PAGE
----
teens are immersed in a party lifestyle while in high school, college days take
it to another level, according to Freitas, assistant professor of religion at
“Both men and women need to realize this isn’t a culture
that promotes human dignity,” Freitas told TPE. “These archetypes come straight
from the pornography world.”
“Sexual immorality is often the consequence of something a
person would never do if not inebriated,” says Cook, a former college professor
who notes that alcohol is banned on AG campuses.
Ruch says students with overprotective parents sometimes are
susceptible to the party scene because being away from home for the first time
gives them the first opportunity to explore previously prohibited behavior. On
the other hand, teens whose parents have been uninvolved — relying on
institutions to set the boundaries — also may be in for a shock.
“Kids who have no family rules on morality often adapt to
their peers’ views on sexuality,” Ruch says.
Both Cook and Ruch say healthy dialogue exists on AG
campuses about sexuality in venues such as chapel services, academic classes,
dormitory small group devotions and campus seminars. AG faculty, administrators
and student leaders instill boundaries for students plus provide a scriptural
sense of right and wrong, according to Cook and Ruch.
Ruch, 37, says AG schools must be proactive in training not
only because of the media but also because of pro-homosexual groups such as
Soulforce visiting campuses trying to alter fundamental thinking about
“Boundaries will keep being tested,” says Ruch, a former
youth pastor and college professor. “If AG colleges aren’t proactive in
addressing what’s going on in culture, the dominant morality of the age will
become the dominant morality of our students.”
The pervading faith atmosphere and common values on
evangelical campuses help students solidify their walk with God, Freitas found.
Unlike secular schools, which advertise tolerance of virtually any kind of
behavior, Freitas says evangelical schools are specific in their commitment to
making sure Christian standards are integrated into a student’s life.
While there is an expectation of high moral standards,
Freitas found that 17 percent of students on evangelical campuses have a
disconnect between what they claim to believe (sex outside marriage is always
wrong) and how they act. As opposed to secular schools, where young people
often brag about their sexual activity, those at evangelical schools keep quiet
about their exploits, fearing both ostracism from peers and disciplinary action
from the school.
Christian students who mess up sexually are more likely to
feel remorse because, unlike non-Christian students at secular schools, God is
part of the equation. Students who fail are susceptible to a crisis of faith.
Yet those who truly seek repentance will find forgiveness in
the body of Christ, Cook believes.
“There always will be some self-righteous people with
pharisaical attitudes around, but the church believes in the doctrine of the
second chance,” Cook says.
Freitas says students with faith who attend a secular or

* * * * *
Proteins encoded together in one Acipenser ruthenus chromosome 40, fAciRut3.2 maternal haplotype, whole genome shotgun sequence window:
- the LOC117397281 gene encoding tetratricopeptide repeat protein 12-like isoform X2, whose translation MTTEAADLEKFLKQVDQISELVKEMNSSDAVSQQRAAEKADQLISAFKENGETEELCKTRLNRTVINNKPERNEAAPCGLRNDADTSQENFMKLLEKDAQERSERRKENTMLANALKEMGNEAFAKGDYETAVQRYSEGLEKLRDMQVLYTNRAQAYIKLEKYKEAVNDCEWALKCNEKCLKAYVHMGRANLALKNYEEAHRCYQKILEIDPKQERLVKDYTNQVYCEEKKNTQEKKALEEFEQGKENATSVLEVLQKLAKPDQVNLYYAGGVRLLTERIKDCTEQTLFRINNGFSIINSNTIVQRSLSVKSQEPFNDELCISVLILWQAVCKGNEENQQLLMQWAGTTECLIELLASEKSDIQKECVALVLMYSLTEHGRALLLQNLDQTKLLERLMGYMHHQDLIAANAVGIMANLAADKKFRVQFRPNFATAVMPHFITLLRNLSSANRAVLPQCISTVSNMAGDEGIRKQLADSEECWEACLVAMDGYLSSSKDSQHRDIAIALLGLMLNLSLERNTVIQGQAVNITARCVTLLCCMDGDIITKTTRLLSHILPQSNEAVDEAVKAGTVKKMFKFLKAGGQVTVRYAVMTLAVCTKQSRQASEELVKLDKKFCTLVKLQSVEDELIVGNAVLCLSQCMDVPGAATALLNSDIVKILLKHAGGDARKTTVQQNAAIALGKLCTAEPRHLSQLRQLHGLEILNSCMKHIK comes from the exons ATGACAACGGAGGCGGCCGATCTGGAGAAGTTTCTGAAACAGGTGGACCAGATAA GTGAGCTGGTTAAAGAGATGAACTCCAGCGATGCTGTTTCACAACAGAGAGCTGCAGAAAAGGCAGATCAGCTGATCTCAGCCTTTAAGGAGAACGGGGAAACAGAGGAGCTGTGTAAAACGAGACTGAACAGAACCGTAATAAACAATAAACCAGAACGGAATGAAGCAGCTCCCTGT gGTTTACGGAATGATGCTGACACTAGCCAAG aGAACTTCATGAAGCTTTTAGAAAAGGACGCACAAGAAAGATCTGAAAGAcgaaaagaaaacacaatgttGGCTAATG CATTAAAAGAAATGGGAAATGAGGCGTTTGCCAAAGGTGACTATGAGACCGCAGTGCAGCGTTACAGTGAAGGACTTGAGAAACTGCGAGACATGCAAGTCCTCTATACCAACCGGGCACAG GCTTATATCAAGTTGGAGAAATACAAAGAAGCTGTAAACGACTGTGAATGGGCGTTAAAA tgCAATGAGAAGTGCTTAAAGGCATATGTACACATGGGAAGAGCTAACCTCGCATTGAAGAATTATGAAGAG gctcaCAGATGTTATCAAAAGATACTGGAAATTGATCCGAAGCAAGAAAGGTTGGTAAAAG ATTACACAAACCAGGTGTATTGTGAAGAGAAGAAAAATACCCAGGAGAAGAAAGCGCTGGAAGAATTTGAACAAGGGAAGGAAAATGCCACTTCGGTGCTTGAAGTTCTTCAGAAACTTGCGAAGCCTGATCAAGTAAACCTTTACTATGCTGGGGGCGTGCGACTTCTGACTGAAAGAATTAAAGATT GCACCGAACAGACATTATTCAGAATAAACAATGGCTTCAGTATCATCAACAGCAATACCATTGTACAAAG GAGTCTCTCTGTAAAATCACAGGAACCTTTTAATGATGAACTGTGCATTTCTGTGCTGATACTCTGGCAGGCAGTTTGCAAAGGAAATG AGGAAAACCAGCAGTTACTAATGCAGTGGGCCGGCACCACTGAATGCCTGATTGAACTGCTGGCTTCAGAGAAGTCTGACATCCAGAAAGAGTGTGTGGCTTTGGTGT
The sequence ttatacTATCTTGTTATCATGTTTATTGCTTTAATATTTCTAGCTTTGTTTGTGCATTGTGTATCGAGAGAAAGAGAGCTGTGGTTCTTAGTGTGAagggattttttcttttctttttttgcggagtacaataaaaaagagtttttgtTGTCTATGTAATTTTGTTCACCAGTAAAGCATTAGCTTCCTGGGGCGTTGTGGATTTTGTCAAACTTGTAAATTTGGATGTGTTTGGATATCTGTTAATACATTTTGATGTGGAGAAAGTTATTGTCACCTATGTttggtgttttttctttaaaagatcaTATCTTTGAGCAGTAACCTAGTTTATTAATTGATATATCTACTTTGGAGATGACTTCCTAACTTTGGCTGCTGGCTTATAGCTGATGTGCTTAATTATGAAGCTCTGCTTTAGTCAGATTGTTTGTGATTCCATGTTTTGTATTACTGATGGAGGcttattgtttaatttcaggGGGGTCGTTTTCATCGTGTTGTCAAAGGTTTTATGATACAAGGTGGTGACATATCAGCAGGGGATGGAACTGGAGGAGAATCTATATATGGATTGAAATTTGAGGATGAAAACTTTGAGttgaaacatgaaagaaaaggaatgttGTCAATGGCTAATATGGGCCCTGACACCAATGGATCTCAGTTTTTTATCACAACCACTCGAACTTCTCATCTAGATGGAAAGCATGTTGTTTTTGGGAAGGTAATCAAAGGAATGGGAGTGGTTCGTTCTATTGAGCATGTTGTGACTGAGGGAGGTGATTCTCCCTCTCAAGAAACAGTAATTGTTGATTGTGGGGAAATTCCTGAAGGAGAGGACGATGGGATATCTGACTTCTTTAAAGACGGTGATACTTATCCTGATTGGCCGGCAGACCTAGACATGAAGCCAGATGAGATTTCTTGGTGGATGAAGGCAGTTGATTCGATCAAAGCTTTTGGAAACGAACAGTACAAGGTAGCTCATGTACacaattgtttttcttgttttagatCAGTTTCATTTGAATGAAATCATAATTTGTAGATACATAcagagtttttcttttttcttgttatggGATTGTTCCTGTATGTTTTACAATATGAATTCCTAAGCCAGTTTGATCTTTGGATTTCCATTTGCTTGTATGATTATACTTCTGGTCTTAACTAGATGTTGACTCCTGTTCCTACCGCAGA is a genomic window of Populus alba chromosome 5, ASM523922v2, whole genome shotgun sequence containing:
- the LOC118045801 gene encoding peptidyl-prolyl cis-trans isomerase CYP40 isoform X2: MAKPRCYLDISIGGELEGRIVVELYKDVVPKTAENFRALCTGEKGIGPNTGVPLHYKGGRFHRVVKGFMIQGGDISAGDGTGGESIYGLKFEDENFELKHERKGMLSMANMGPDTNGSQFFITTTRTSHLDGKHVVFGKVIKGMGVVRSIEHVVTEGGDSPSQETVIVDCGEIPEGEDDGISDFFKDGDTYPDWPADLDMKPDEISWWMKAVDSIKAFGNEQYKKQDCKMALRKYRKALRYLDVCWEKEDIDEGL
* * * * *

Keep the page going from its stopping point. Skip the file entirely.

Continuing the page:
nominally religious institution quickly learn to compartmentalize their beliefs
because spiritual views aren’t welcome on campus.
“The average college student, male or female, is still
ashamed to admit to being a virgin,” Freitas says. “This is especially true
during the senior year.”
On the other hand, students immersed in the hookup lifestyle
often end up carrying baggage with them after graduation. Some are confronted
with an unwanted pregnancy or a sexually transmitted disease. They must contend
with the fact that adult relationships in the real world don’t consist of
drinking themselves into a stupor every weekend as a prelude to sexual
Some AG students vow not to date anyone until marriage and
to only socialize in groups, which vastly improves the odds of remaining pure.
Yet the notion of young people saving themselves for marriage is gaining
momentum at even some of the nation’s most liberal universities in response to
the prevalent hookup culture. For example, undergraduates at Harvard and
Princeton have banded together to form purity clubs.
Instead of being deemed nerdy or old-fashioned, virgins
today are viewed as counterculture chic on many campuses. Students band
together by making abstinence pledges, wearing promise rings and holding each
Freitas, meanwhile, finds herself as the messenger to make
naïve parents aware of the need to change hookup culture. She says it’s
imperative for parents of prospective students to ask questions about the
dating scene and sexual behavior while touring a campus. There won’t be
anything in campus promotional literature about students taking their clothes
off at drinking parties.
Since her book’s publication last year, Freitas has lectured
on the topic at three dozen other schools. She has found theme parties are more
ubiquitous than ever. Yet Freitas believes she is making progress. Everywhere
she visits, she finds students wanting to escape the disrespectful hookup
lifestyle and the accompanying lack of meaningful relationships.
JOHN W. KENNEDY is news editor of Today’s Pentecostal
Evangel and blogs at Midlife Musings (jkennedy.agblogger.org).